As part of the affordance & limitation of letter grades module (#beyondlettergrades), I’m spending some time comparing one of my old syllabi with a more current one. Both syllabi come from BIOL 2107 – Principles of Biology I. The course is intended for individuals majoring in biology or working on requirements for Pre-Med. Though many don’t get it until it is too late, students really need to get an A in this class if you have hopes of going to Med school (this is from our Pre-Med advisory board and talking to Med school admissions). More important than the grade is the idea that this is a foundational class for all of our other biology courses. The material that students are exposed to will appear again in every course they take, and I have had far too many seniors that did not remember the basics reviewed in this course.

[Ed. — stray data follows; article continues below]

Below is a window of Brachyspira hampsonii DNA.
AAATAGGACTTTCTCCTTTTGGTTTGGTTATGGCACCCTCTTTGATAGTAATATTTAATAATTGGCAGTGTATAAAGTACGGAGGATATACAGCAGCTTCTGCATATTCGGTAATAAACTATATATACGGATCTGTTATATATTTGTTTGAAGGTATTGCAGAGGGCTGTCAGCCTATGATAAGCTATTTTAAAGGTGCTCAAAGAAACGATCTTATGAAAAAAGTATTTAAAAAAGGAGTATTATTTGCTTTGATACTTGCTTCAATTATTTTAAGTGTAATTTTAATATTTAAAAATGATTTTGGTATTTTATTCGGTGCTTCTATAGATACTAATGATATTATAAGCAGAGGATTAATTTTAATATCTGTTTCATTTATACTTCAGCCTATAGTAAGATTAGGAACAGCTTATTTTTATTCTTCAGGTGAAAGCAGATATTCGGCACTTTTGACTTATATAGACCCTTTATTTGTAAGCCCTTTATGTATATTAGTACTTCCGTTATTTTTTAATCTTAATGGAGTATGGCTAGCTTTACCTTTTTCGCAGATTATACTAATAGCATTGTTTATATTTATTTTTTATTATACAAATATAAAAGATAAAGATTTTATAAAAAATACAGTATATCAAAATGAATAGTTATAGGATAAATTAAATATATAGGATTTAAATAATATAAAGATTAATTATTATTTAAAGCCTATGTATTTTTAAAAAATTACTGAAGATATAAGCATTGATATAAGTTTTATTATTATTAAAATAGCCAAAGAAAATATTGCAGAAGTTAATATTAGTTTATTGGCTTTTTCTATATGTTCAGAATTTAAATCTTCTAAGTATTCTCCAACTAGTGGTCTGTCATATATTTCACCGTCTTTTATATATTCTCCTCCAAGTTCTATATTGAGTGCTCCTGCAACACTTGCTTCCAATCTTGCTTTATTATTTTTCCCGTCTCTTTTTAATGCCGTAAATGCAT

I mentioned the grade because this is a driving force for students that want to get into medical school. They will take easier classes, get good grades at first, but then over their undergrad, they start having problems with higher level classes. One of my goals for about five years is to work on ways of getting them to stop focusing on grades, and instead focus on learning. But 40 can’t tell 20, and 20 won’t understand until their 40. (so I started tricking them).
The first syllabus is from 2007 Spring Semester. The document is a PDF in Google Docs with public access. It was originally a single web page that was loaded into our LMS (hence some strange format issues).